1. Our goal is a safe-climate future – we have no right to bargain away species or human lives

  • No species has the right to consciously determine what proportion of all other species on earth should become extinct — as the compromise 2 and 3-degree temperature rise targets do. Lacking the collective will to act in a sustainable manner is no excuse.

  • Humans have created the looming catastrophe of global warming and we have the capacity and duty to undo the damage and act in a sustainable manner, to cool the earth back to the safe-climate zone.

2. We are facing rapid warming impacts: the danger is immediate, not just in the future

  • Serious climate-change impacts are already happening, both more rapidly and at lower global temperature increases than projected. As the USA's most eminent climate scientist, James Hansen, told 15,000 of his colleagues at a conference in December 2007, significant "climate tipping" points have already been passed (note 1 below). These include large ice sheet disintegration, significant sea level rises of up to 5 metres this century and devastating species loss. The Arctic will soon be free of summer sea-ice and the Greenland ice sheet is in imminent danger.

  • Temperature increases of 2 degrees are effectively already in the system, unless we act dramatically to cut emissions towards zero as quickly as humanly possible.  Humanity will no longer have the power to reverse the processes we have set in motion if we pass the "point of no return".  

  • The IPCC reports are dangerously conservative. A temperature cap of 2–2.4°C, as proposed within the United Nations framework, would take the planet’s climate beyond the temperature range of the last million years and into catastrophe.

3. For a safe climate future, we must take action now to stop emissions and to cool the earth

  • The tipping points for large ice sheet and species loss were crossed when we exceeded 300-350 ppm of carbon dioxide in the atmosphere, a point passed decades ago.

  • It is no longer a case of how much more we can "safely" emit, but whether we can quickly enough stop emissions and produce a cooling before we hit tipping points and positive feedbacks — such as carbon sink failure and permafrost loss  — that will take the trajectory of the earth’s climate system beyond any hope of human restoration.

  • Hansen notes that we either begin to roll back not only the carbon emissions but also the absolute amount in the atmosphere, or else we're going to get big impacts (note 1).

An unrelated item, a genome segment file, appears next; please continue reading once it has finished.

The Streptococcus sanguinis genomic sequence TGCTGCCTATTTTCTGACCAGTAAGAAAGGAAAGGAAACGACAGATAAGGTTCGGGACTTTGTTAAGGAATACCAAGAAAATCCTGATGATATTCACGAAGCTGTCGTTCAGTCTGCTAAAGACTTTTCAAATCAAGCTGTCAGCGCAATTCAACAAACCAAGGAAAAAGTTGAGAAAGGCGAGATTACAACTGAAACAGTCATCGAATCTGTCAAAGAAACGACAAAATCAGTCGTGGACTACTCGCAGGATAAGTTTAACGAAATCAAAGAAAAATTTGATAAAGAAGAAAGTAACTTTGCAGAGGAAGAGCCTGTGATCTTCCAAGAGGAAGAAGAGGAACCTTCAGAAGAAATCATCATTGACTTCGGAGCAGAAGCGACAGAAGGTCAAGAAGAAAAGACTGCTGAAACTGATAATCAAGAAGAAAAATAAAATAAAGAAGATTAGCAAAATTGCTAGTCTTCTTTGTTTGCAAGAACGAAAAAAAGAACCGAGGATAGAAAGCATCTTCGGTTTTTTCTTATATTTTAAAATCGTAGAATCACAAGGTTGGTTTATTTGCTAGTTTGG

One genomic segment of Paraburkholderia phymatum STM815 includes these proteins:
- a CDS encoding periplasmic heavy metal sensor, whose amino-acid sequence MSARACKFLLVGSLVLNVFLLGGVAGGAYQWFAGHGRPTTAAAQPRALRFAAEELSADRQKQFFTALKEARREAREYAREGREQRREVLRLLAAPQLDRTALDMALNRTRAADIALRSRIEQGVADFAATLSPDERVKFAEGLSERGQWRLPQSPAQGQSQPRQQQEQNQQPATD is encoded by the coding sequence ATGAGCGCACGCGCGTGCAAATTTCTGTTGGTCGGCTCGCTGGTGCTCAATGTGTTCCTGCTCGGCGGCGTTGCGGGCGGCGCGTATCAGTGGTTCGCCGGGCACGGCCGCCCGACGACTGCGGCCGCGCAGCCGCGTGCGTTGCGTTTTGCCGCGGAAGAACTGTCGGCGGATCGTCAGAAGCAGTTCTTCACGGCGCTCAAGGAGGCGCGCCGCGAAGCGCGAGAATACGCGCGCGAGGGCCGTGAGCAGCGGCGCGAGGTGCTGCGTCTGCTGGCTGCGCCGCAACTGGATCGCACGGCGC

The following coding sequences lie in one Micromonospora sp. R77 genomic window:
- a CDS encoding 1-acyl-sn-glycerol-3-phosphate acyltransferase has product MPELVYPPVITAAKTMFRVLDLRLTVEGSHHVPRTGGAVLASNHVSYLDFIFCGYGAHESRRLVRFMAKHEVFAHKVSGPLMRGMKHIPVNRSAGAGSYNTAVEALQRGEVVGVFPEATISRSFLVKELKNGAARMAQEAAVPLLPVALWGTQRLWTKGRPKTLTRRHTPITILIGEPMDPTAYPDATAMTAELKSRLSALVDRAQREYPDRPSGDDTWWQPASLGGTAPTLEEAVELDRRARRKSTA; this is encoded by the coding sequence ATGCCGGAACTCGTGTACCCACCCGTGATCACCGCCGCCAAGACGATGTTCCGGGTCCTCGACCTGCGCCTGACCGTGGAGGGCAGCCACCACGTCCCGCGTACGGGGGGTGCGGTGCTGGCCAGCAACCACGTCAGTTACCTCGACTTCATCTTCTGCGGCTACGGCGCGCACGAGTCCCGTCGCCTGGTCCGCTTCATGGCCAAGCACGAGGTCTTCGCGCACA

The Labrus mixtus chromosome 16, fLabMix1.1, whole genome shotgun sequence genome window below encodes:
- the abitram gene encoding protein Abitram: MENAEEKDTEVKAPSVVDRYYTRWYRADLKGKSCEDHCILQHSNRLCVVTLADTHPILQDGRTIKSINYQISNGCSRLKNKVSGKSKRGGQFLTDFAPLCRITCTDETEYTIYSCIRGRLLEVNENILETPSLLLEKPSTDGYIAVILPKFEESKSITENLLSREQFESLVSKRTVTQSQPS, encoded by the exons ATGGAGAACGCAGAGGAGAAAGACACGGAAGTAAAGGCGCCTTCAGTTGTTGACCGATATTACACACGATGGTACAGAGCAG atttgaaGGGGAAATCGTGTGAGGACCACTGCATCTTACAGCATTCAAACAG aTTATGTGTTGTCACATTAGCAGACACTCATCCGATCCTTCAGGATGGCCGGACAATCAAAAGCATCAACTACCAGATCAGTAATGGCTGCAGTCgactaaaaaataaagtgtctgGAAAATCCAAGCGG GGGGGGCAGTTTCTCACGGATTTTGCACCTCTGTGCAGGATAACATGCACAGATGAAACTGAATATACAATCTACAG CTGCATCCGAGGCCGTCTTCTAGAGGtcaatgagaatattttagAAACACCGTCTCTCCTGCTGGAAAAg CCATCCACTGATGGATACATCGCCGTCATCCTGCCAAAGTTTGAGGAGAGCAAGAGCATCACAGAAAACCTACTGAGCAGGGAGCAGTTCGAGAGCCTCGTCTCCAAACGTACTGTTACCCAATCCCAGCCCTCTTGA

4. Plan a large-scale transition to a post-carbon economy and society

  • We face a multi-factor sustainability crisis and systemic breakdown.

  • The obstacles to implementing climate solutions are political and social in character, not technological or economic.

  • Speed is of the essence in constructing a post-carbon economy as quickly as humanly possible.

  • An imaginative, large-scale programme comparable in scope to the "war economy" or the transformation of the Asian "tiger"  economies is required.

5. Recognise a climate and sustainability emergency, because we need to move at a pace far beyond business and politics as usual

  • These imperatives are incompatible with the “realities” of “politics as usual” and “business as usual”. Our conventional mode of politics is short-term, adversarial and incremental, fearful of deep, quick change and simply incapable of managing the transition at the necessary speed. The climate crisis will not respond to incremental modification of the business-as-usual model. Climate policy is characterised by the habituation of low expectations and a culture of failure.

  • There is an urgent need to reconceive the issue we face as a sustainability emergency, that takes us beyond the politics of failure-inducing compromise.

  • Even moderate goals (25-40% below 1990 by 2020) now require immoderate rates of change only achievable by shifting to an emergency footing.

  • As Ian Dunlop, the former fossil fuel industry executive and CEO of the Institute of Directors writes: "The stark fact is that we face a global sustainability emergency. But it is impossible to design realistic solutions unless we first understand and accept the size of the problem.  “Climate Code Red” is a sober, balanced analysis of this challenge, unadorned by political spin, proposing a realistic framework to tackle the emergency.  It should be essential reading for all political and corporate leaders, but particularly for the community. If we are to have a reasonable chance of maintaining a habitable planet, placing our efforts on an emergency footing is long overdue.  We only play this game once; a trial run is not an option.'

Note 1:  For a survey of James Hansen's recent comments, see:
Beck, A. (2007) “Carbon cuts a must to halt warming — US scientists”, Reuters, 13 December 2007, www.reuters.com/article/latestCrisis/idUSN13267425
Borenstein, S. (2007) “Arctic sea ice gone in summer within five years?”, Associated Press, 12 December 2007, news.nationalgeographic.com/news/pf/33860636.html
Inman, M. (2007) “Global warming “tipping points” reached, scientist says”, National Geographic News, 14 December 2007, news.nationalgeographic.com/news/2007/12/071214-tipping-points.html


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